Meet the Republicans Who Will Vote Against Boehner

As of early Tuesday morning, 13 House Republicans were expected to vote against John Boehner (R-Ohio) for House Speaker, and more GOP defections were possible before Tuesday afternoon’s election.

Many of the members who have come out against Boehner have said for years that Congress needs to change the way it operates, and believe that passage of the $1.1 trillion spending bill last month was just the latest example of how Congress has failed to tackle the big issues. In addition to giving members just a few days to read the giant bill, many GOP members blasted the bill for continuing to fund Obamacare, and doing nothing to stop President Barack Obama’s executive action on immigration.

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House Speaker John Boehner (R-Ohio) is hoping to keep his title on Tuesday, and is facing a challenge from two other House Republicans.

Boehner’s effort to deny members a vote on these issues last month gave several members a reason to declare against Boehner’s candidacy, including two who have put forward their names as alternative candidates:

Rep. Louie Gohmert (R-Texas) — Gohmert has long criticized the last-minute compromises that Boehner has struck, including those that GOP leaders have tried to move quickly for a vote. Earlier this year, Gohmert vowed to more closely watch over all activities on the House floor to ensure members know what they’re voting on.

“At this point, the Speaker’s election is not about a particular candidate. It is about whether we keep the status quo or make the change the country demands. I am putting forward my name for consideration as Speaker and hope that with a new Speaker, be that me or someone else, we can fight for the ideals and principles that the voters wanted when they elected us in November.”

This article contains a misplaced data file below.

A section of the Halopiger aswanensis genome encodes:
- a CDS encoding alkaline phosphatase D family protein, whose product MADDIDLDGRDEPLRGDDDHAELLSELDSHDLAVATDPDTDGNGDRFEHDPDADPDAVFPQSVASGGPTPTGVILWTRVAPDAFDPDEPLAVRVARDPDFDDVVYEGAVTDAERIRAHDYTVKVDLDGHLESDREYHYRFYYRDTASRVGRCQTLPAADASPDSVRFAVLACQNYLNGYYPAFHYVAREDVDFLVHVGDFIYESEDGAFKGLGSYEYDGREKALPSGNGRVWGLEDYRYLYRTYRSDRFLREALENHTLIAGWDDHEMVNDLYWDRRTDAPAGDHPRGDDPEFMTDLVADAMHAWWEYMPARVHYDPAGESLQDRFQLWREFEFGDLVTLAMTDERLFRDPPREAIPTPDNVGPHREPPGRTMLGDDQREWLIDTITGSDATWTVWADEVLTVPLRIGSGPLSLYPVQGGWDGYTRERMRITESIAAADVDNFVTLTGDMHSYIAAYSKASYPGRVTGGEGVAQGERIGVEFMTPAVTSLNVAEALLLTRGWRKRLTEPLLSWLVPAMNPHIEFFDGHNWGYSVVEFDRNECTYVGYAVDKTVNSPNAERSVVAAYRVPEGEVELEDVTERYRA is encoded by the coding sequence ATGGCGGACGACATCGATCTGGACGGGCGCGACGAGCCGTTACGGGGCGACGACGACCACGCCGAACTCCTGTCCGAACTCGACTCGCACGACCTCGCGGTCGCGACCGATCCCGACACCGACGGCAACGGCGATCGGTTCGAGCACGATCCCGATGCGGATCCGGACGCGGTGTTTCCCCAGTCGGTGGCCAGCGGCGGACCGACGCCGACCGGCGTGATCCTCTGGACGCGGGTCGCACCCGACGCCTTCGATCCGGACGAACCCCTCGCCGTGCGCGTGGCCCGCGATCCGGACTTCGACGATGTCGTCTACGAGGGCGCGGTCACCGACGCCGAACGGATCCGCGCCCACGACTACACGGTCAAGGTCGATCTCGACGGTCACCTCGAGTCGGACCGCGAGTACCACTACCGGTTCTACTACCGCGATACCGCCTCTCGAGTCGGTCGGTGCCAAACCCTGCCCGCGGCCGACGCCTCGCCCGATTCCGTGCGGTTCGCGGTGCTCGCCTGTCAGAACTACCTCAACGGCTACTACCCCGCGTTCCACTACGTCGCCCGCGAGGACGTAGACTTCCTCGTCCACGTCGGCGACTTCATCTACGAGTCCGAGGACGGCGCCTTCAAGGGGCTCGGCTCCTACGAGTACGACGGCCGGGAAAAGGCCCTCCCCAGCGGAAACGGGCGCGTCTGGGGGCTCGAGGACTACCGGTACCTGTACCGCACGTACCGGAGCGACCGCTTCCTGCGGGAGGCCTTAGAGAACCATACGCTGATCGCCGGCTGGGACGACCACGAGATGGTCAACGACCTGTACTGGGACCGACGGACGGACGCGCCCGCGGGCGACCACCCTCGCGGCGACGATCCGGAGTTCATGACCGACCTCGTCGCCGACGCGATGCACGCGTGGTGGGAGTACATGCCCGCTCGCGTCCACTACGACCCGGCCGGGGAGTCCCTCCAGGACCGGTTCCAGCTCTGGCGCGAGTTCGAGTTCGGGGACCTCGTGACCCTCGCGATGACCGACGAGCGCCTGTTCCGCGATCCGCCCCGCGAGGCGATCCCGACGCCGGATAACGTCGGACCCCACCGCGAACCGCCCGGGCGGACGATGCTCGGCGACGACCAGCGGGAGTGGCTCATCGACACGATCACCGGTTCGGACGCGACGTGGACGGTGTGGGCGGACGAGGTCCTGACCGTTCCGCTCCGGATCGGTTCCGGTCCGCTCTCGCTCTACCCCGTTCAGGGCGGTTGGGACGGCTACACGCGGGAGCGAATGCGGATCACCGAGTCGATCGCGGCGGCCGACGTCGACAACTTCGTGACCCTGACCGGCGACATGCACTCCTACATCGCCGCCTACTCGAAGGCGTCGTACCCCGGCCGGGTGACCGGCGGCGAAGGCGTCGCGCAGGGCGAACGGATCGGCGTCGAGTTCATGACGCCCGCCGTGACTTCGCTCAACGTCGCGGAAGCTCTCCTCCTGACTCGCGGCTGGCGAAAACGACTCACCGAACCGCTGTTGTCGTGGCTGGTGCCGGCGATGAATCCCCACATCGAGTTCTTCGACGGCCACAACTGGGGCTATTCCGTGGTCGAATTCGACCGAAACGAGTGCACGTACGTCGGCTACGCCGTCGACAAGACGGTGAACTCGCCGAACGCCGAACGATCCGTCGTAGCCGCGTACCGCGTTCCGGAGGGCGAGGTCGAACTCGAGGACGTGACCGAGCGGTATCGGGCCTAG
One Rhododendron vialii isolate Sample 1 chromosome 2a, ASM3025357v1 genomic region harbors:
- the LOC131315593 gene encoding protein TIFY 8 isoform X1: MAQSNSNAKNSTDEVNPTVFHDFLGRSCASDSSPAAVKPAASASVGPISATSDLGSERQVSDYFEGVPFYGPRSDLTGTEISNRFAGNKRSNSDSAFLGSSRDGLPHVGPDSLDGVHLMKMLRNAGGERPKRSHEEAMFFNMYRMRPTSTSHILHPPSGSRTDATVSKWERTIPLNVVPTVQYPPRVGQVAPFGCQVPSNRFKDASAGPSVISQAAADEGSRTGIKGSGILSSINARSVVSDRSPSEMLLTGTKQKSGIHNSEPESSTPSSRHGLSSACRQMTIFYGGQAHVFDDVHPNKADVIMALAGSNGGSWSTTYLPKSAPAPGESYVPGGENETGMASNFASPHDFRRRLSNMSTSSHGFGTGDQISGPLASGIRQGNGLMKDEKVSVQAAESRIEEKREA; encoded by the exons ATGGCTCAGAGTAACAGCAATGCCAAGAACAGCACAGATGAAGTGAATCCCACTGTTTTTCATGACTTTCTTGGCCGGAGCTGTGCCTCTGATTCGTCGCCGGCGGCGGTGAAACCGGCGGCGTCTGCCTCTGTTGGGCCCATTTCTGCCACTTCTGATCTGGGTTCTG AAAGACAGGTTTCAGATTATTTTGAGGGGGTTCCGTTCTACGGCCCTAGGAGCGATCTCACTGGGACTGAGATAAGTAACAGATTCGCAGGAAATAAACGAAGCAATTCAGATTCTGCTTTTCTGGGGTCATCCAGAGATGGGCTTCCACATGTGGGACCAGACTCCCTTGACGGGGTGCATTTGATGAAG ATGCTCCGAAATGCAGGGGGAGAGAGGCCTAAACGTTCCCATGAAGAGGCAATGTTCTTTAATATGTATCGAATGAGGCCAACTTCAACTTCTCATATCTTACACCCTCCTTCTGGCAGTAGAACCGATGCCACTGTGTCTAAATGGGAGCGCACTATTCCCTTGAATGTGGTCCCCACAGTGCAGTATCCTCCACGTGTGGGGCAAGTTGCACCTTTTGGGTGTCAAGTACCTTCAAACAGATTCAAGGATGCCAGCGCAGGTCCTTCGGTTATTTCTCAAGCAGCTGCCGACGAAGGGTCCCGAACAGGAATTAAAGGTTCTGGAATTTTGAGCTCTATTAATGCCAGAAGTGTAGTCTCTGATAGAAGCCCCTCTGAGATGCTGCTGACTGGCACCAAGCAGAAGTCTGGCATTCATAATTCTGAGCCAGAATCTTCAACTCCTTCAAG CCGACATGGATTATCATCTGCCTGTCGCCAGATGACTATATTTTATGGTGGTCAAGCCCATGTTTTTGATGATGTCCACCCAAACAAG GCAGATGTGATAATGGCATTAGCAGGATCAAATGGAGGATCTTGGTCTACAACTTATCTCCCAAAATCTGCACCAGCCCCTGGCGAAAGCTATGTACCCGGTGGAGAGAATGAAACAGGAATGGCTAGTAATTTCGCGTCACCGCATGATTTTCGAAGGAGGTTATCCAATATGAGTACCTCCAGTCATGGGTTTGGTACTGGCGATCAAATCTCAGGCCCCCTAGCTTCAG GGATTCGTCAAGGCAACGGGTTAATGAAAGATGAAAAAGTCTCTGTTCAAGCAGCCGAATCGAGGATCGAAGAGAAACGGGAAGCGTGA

Rep. Ted Yoho (R-Fla.) — Yoho was the first to offer his name as an alternative to Boehner, and said Republicans need to do a better job delivering on the promises they’ve made to voters.

“Our vote for a new Speaker is not a personal vote against Representative Boehner – it is a vote against the status quo,” Yoho said. “Our vote is a signal to the American people that we too, have had enough of Washington politics, and that we will stand with the American people. This is a renewed commitment of our Oath of Office, the people we represent, and the Constitution. In 2015, we will take America back, we will restore opportunity for every American, and we will rebuild America.”

It’s going to be incredibly difficult to oust Boehner. With 246 Republicans in the House in the 114th Congress, 29 GOP members would have to vote against Boehner to deny him a majority of 218. If that happens, it would spark another round of voting.

Two years ago, 12 Republicans voted against Boehner, a number that seemed managed to ensure Boehner would still win — he won with 220 votes.

While it’s an uphill fight, 11 others have joined Gohmert and Yoho and have said publicly they would vote against the current speaker:

Justin Amash (R-Mich.) — “Republican conference rules limit chairmen to six years in their offices to promote fresh thinking and new priorities,” he said on Facebook. “We should apply those same principles to all our party’s leaders.”

Dave Brat (R-Va.) — Brat, who ousted former Majority Leader Eric Cantor (R-Va.) earlier this year, said Congress needs new leadership to deal with immigration, overspending and Obamacare.